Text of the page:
Lefevre has studied headstones and archives to illuminate the lives of those buried in the heritage-listed cemetery, with their personal histories also revealing much about the social, cultural and political history of South Australia.
This extract below comes from chapter 11, Ghost Walk, which tells of the deaths between 1887 and 1904 of a number of characters associated with the Adelaide Arcade – and whose spirits perhaps still inhabit the building.
THE sky is overcast on this morning in late March. Stones gleam in the diffused light while trees subside into their own soft shadows. The angels on their plinths are luminous. Leaves silkily stir the hush, and there is the tingle of approaching rain. In short, it is the perfect moment for a ghost walk.
I do not think that I believe in ghosts, but just for this morning, just for the time it will take to ramble through this quiet city under clouds the colour of tin, or of pigeon’s wings, I am going to believe in them. South Australia is much haunted. The Old Adelaide Gaol is famous for it, although I wonder that the banks of the Torrens do not teem with ghosts because of the numbers who have perished in the river, especially children. The parklands, too, must have their sad spirits, Aboriginal men who were hung there for suspected crimes, and people without hope who contrived their own hangings. But this morning it is the ghosts of the Adelaide Arcade I plan to visit, and what an interesting crowd they are: Francis Cluney, the arcade’s beadle; baby Sidney Byron, and ‘Madame Kennedy’, palmist and clairvoyant; Florence Horton, young estranged wife of ‘Anglo the Juggler’. Reeling off their names I feel a ping of pride to inhabit a city strange enough to have been populated by such characters.
The Adelaide Arcade was officially opened on 12 December 1885. Mr Gay’s Furniture Warehouse and Barker Brothers Horse Bazaar had previously occupied the site. Mr Gay’s name has endured in the lovely arcade that opens off the eastern side. An orchestra played the ‘Adelaide Arcade Grand Polka’ at the opening ceremony. It had been composed by the Italian violinist Raphael Squarise; a newspaper cutting on display in the arcade’s museum shows a rather intense-looking young man with thick dark hair and shining eyes. He had studied at Turin and came to Australia as leader of the Cagli and Paoli Opera Company; when the company dissolved in Melbourne, Squarise came to Adelaide, where he led the orchestra at the Academy of Music, and the Theatre Royal.
The arcade was one of the first establishments to install electricity, still a novelty in 1885. The electricity plant was housed in a narrow room on the eastern side of the arcade. In it was an Otto Crossley horizontal gas engine, with two heavy flywheels each weighing a ton; the engine supplied the power for two dynamos, spaced about ten feet apart and connected by bands. The plant, once started up, was automatic, feeding itself with oil and requiring no particular attention.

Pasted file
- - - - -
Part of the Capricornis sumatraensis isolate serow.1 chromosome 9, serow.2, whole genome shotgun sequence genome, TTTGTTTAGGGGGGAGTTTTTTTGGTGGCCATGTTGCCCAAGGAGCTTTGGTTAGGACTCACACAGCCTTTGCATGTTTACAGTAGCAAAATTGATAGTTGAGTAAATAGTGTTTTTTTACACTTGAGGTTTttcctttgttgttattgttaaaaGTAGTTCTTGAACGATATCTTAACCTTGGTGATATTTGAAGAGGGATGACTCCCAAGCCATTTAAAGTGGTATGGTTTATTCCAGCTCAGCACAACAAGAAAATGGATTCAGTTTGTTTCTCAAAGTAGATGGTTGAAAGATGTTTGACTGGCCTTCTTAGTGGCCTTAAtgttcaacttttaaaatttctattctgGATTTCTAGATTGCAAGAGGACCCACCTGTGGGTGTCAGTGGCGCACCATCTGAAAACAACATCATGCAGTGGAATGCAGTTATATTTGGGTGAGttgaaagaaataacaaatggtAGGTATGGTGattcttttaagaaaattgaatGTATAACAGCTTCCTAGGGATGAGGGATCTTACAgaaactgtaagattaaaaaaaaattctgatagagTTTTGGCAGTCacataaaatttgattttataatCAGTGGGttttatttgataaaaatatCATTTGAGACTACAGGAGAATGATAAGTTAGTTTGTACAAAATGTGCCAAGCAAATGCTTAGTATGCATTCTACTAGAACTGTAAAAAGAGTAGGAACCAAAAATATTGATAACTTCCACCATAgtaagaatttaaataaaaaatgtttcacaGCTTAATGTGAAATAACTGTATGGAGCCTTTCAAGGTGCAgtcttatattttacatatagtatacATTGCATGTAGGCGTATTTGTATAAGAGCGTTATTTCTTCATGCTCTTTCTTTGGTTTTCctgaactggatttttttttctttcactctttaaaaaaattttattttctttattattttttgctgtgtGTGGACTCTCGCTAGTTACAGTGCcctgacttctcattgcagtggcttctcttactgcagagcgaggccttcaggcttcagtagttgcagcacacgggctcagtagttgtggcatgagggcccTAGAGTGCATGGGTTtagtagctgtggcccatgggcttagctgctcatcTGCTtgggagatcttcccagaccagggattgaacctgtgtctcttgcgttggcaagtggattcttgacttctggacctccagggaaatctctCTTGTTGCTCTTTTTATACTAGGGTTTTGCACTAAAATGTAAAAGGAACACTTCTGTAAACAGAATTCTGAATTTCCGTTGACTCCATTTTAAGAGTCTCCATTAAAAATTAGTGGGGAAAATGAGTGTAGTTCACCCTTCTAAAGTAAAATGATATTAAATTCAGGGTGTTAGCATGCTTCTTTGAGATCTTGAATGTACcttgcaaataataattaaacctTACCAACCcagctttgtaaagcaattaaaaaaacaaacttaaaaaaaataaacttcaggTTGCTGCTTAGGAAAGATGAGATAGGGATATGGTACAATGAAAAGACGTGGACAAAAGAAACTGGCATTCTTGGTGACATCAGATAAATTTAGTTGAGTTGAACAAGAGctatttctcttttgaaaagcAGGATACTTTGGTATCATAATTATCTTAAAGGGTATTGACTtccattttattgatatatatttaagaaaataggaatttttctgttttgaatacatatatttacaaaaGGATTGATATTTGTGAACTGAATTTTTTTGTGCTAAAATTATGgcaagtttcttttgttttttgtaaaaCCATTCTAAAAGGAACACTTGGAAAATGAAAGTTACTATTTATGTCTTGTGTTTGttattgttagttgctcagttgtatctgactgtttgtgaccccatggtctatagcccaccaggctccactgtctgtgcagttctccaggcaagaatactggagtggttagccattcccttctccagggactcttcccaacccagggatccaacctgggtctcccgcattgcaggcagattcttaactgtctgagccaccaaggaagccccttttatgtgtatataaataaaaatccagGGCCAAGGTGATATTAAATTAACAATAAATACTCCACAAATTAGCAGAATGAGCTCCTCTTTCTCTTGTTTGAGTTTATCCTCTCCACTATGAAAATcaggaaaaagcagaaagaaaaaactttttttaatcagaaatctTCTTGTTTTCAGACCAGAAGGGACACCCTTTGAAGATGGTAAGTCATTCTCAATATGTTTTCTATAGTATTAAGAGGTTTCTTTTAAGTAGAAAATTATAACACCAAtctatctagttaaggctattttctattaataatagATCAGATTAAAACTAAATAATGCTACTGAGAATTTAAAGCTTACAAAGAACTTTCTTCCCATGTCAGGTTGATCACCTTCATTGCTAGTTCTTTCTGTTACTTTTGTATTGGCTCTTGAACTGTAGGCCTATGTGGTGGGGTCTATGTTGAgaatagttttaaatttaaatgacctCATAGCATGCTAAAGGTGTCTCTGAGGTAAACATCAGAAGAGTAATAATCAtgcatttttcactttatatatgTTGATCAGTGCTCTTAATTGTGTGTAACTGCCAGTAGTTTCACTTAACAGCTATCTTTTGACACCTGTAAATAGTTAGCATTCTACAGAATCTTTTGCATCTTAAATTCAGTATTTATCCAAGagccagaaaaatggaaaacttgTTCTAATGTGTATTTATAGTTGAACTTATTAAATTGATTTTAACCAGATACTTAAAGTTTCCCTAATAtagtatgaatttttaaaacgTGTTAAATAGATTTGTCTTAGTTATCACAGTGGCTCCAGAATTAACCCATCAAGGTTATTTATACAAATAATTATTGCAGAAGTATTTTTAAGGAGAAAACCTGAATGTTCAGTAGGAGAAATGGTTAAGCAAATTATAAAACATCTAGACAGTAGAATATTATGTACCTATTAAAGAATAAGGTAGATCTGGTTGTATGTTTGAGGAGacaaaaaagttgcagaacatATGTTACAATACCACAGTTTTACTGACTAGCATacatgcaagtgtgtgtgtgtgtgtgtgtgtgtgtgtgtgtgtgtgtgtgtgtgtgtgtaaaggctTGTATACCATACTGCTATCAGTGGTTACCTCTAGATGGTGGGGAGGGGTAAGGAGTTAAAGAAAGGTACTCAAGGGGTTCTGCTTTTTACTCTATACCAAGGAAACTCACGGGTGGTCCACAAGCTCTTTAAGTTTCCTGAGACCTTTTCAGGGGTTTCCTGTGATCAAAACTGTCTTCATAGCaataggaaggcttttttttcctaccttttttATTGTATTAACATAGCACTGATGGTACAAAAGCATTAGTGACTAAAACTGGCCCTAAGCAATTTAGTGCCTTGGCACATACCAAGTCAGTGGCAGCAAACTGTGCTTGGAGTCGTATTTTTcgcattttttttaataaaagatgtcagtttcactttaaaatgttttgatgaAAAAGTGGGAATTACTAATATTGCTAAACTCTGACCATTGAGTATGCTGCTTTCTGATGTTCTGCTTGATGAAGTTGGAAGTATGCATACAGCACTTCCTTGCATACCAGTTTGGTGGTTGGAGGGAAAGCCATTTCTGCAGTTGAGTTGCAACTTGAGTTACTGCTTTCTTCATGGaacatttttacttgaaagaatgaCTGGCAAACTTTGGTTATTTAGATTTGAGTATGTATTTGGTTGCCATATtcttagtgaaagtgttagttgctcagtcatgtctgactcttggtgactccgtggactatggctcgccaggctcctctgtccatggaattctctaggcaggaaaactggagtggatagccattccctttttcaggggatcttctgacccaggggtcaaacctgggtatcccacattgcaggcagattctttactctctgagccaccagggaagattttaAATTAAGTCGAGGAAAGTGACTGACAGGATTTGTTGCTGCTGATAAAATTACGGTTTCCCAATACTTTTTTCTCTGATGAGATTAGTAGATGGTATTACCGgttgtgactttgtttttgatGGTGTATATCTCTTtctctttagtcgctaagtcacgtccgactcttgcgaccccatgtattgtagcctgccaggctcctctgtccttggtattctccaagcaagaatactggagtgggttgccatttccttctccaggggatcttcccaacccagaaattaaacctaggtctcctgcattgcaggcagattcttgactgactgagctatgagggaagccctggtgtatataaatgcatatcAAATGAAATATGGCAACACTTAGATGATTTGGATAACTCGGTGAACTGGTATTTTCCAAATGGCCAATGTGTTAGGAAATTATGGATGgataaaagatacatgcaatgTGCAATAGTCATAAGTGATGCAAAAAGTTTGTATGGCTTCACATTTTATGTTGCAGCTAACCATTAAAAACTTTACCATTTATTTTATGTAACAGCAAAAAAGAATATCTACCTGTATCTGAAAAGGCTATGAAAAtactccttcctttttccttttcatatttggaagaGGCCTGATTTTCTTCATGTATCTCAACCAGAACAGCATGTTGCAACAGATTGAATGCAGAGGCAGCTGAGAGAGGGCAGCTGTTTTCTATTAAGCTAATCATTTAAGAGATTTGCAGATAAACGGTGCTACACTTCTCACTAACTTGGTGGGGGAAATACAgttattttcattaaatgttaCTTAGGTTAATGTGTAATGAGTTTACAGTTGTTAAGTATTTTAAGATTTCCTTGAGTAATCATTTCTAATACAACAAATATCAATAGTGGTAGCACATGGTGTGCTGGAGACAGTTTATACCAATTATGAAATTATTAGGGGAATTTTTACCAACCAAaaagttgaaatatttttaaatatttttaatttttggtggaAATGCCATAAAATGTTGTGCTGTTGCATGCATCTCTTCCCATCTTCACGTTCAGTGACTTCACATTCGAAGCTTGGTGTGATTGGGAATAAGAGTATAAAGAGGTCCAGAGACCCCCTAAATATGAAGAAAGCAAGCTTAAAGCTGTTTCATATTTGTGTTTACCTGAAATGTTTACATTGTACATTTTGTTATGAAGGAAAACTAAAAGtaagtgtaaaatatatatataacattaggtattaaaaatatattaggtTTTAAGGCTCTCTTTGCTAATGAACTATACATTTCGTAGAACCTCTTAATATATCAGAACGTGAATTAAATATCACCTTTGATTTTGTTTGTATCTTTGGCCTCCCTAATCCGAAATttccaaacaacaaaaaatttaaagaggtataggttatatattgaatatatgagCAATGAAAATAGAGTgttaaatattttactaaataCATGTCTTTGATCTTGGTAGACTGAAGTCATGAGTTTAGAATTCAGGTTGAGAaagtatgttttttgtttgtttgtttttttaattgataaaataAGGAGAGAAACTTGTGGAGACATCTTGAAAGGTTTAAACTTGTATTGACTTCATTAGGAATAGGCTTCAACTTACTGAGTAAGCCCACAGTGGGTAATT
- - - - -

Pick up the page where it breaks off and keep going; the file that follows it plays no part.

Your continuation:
Francis Cluney, the arcade’s beadle, was the equivalent of today’s security guard, and although the position was humble, Cluney was a well-known, almost public figure. He had been a sergeant major in one of the British regiments and had served in the Crimea, where he distinguished himself and won several medals. In his role as beadle, Cluney liked to dress in his old military uniform.
Henry Harcourt was the electrical engineer to the Arcade Company. On the night of Tuesday 21 June 1887 he left the machine room to install a number of electric lamps at the Adelaide Jubilee Exhibition. He put the beadle in charge, with instructions to see that the machinery was going on all right but not to touch anything, although Cluney was to shut it down if anything went wrong. He had often helped Harcourt start the engine. On this Tuesday in early winter, the lights were lit at 5.15pm, and Harcourt left the arcade just after eight o’clock. He had hardly departed, when all the electric lights went out and Charles Horne, an employee of Wendt’s jewellery shop, went to the machine room to see what was wrong. At the horrible sight of a pair of legs protruding from the workings, and clouds of gas escaping, Horne ran outside shouting that a man had been killed. Constable Pawson and the manager of the machine room at the Advertiser, Mr Simms, arrived together, and having turned off the gas saw that Francis Cluney had suffered a catastrophic accident.
About fifteen minutes before the lights went out – which must have been the moment Cluney fell into the machine – William Tuttle, a photographer, had needed the beadle’s help to deal with larrikins who had broken one of Tuttle’s frames in the arcade. The beadle helped him catch the offender and made him pay for the damage. If the larrikins went on like that, Cluney said, he would do what he had done the night before and put the lights out. Cluney’s body was found jammed between the engine and the flywheel. The injuries he sustained were terrible.